Developing Your Child’s Character

It is said that what a child sees and hears when he is young, in his home and community is how he believes the world to be.  If he sees and watches violent television programs, he will think that violence is very normal.  If he hears his parents using inappropriate language, he will think that it is totally normal and acceptable to speak in this manner.    Even if you tell him differently, what he sees and hears around him will define how he sees the world.

Thus, it is important to control the child’s environment and the messages they are receiving on a regular basis.  For this reason parents are so diligent in controlling the types of programs children watch and the language used around them.

However, as important as it is to shelter the child from negative input when they are young it is potentially even more important to proactively infuse the child with positive messages and lessons that would be valuable for them through their life.  The child’s character is developed during early childhood, and at The Brook Academy we use proactive measures to instill strong values in our students.  Some of the values we focus on are:

  • Joy – A child should be encouraged to have a happy and joyful disposition; smile and laugh often, enjoy things whole heartedly, crave the good things in life.  We all know how tough life is, he’ll get to that eventually, better for him to get to it with an overall sense that the good, the fun, the happy is the great reward of life.

“There are two ways to live: you can live as if nothing is a miracle; you can live as if everything is a miracle.”  Albert Einstein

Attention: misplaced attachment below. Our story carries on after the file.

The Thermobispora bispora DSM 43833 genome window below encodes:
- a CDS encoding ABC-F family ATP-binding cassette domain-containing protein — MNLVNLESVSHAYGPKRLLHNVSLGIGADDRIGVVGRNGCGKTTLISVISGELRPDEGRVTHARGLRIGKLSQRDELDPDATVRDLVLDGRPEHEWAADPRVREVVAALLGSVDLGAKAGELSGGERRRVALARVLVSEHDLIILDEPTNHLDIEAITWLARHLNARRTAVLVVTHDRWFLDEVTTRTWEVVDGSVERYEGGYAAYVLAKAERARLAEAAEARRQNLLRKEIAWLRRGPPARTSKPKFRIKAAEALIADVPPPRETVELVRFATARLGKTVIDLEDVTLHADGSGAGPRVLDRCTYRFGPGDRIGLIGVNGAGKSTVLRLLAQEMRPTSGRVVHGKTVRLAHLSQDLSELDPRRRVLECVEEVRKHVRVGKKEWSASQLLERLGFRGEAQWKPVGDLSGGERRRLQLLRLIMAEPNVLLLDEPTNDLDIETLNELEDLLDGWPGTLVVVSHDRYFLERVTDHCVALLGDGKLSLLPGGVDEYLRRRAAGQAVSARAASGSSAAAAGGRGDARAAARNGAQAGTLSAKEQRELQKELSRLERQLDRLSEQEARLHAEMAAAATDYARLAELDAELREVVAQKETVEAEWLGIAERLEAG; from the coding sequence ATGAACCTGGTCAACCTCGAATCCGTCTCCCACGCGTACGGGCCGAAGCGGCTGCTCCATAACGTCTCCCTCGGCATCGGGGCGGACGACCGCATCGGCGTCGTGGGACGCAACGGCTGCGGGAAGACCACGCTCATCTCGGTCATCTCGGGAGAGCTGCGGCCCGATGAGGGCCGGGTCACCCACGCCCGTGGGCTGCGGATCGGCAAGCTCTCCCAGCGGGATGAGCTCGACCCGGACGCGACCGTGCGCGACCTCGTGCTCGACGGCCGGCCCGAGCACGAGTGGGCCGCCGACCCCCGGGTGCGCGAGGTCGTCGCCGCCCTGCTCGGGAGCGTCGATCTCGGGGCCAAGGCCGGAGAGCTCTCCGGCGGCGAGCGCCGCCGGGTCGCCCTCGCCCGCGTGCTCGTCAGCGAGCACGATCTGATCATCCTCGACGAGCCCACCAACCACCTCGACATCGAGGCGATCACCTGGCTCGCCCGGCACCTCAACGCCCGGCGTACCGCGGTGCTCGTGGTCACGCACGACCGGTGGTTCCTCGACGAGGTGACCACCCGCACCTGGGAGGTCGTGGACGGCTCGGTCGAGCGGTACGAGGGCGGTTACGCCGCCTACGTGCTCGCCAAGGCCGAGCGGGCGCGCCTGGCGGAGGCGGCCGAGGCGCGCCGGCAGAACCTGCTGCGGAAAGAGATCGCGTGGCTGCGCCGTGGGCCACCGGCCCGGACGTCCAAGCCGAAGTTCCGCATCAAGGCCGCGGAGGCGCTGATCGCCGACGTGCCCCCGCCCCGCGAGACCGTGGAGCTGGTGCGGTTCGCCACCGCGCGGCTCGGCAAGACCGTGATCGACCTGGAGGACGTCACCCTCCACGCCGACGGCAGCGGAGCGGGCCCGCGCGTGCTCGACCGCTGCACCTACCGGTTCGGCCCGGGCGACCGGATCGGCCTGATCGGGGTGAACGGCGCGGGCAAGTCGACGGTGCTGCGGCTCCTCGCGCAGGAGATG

• Kindness – Teaching a child to be kind is not a novel idea; we all certainly try to do it every day.  But there is a difference between teaching children to be kind when they can and teaching children to seek out opportunities for kindness.  Teaching a child to seek opportunities to help others directs them to focus on the needs and sensitivities of those around him; to look for opportunities to add value and to contribute to the world.

“The value of a man, however, should be seen in what he gives and not in what he is able to receive.”  Albert Einstein

  • Love of Work – Work is something we all have to do for most of our lives.  We would be benefitting the child greatly to teach them to enjoy the doing of the work and to be proud of the results.  When they are young, much of their work is learning and it is easy for us to teach them to derive joy from learning new things and the rewards of hard work.  If this is something that we show that we love to do and we allow them to participate and we praise them for it, even in things as simple as sweeping the floor, they will learn that it is a worthwhile activity.

“The most important motive for work in the school and in life is pleasure in work, pleasure in its result, and the knowledge of the value of the result to the community”. – Einstein

Contact us at (201) 234-4488 to learn more about our curriculum at The Brook Academy.